“Many of these New York and Pennsylvania residents no doubt moved to Florida for the warm weather,” says the foundation, a nonpartisan research group. “[B]ut many more may have moved there because the state does not have an individual income tax, an estate tax, nor an inheritance tax.”
The Tax Foundation has created a “migration calculator” based on data from the Internal Revenue Service, tabulating the number of individuals moving between states each year, and income affected by the shifts.
The calculator shows that 612,520 people renounced their citizenship in New York State and moved to Florida in the 10-year period, taking with them $19.7 billion in adjusted growth income.
Between 2009 and 2010 alone, 40,195 New York residents moved to Florida, taking $1.3 billion in income.
According to the group, New York ranked second among the states for the highest state and local tax burden in 2009. The Empire State was ranked highest for tax burden every year from 1977 until 2006, except in 1984 when it was ranked second.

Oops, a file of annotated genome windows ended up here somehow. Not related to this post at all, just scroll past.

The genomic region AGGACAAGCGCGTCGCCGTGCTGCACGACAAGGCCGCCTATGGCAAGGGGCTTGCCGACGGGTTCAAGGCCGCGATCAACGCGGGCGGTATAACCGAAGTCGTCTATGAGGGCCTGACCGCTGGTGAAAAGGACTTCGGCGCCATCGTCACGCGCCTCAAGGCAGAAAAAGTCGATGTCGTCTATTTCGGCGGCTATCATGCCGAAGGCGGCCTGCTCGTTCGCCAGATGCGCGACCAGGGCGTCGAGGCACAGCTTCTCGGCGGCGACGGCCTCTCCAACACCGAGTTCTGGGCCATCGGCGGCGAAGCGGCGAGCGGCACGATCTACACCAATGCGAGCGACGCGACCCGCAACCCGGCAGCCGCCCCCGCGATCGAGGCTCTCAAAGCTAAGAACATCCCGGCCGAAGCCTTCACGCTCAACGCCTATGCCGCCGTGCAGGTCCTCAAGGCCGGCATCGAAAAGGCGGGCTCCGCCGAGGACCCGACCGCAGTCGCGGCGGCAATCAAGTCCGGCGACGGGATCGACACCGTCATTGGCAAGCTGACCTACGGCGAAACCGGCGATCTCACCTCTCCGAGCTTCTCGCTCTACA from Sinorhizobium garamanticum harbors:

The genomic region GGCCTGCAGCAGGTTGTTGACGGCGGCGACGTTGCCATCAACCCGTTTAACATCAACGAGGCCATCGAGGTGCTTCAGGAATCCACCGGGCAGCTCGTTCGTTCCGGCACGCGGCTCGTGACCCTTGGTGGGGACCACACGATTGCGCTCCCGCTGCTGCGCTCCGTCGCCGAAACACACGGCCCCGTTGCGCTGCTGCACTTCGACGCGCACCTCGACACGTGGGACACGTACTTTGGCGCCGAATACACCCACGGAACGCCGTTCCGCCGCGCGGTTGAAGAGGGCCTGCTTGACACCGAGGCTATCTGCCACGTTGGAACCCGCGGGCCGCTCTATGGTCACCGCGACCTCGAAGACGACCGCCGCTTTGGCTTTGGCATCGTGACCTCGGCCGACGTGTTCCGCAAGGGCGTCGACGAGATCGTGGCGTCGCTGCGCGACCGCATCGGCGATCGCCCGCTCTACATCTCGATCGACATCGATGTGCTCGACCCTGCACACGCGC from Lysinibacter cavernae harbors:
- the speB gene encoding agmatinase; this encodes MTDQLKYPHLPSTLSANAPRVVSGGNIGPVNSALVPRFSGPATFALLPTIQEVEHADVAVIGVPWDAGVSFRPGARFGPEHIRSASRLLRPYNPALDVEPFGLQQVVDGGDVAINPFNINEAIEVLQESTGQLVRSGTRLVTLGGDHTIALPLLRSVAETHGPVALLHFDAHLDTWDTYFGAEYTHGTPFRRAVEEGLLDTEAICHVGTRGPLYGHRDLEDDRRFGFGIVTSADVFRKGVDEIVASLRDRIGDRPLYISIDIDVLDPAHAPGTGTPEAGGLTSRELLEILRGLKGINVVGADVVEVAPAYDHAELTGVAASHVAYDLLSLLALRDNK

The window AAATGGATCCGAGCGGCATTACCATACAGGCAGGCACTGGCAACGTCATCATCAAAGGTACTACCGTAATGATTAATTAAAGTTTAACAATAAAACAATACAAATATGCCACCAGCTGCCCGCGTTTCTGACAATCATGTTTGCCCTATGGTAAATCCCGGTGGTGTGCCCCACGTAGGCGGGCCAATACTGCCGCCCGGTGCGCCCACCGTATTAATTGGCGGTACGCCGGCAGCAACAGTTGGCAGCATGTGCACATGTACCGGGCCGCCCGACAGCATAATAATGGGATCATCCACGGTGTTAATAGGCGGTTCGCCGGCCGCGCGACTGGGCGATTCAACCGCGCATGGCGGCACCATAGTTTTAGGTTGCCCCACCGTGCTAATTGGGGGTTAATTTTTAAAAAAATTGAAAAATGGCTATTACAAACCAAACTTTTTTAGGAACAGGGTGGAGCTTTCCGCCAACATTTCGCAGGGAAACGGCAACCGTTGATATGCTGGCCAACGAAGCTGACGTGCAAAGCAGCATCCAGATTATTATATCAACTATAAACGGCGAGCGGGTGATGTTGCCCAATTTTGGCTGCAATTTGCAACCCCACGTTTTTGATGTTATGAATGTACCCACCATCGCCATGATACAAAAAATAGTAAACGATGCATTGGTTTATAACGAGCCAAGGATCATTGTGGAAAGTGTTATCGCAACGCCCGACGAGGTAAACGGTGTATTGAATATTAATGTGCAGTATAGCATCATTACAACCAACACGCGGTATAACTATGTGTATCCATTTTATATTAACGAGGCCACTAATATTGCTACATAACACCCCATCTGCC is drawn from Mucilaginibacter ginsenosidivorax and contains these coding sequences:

New York State has a progressive personal income tax rate ranging from 6.45 percent to 8.82 percent for those earning over $2 million. Sales varies by county, and is between seven and eight percent. In Manhattan, the sales tax is 8.875 percent.
According to the Retirement Living Center, which examines tax burdens by state for those nearing retirement, New York also levies a gasoline tax at 49.0 cents per gallon and a cigarette tax of $4.35 per pack, along with an additional $1.50 per pack in New York City.
New York is also one of 17 states plus the District of Columbia that collects an estate tax, with a $1 million exemption and a progressive rate from 0.8 percent to 16 percent.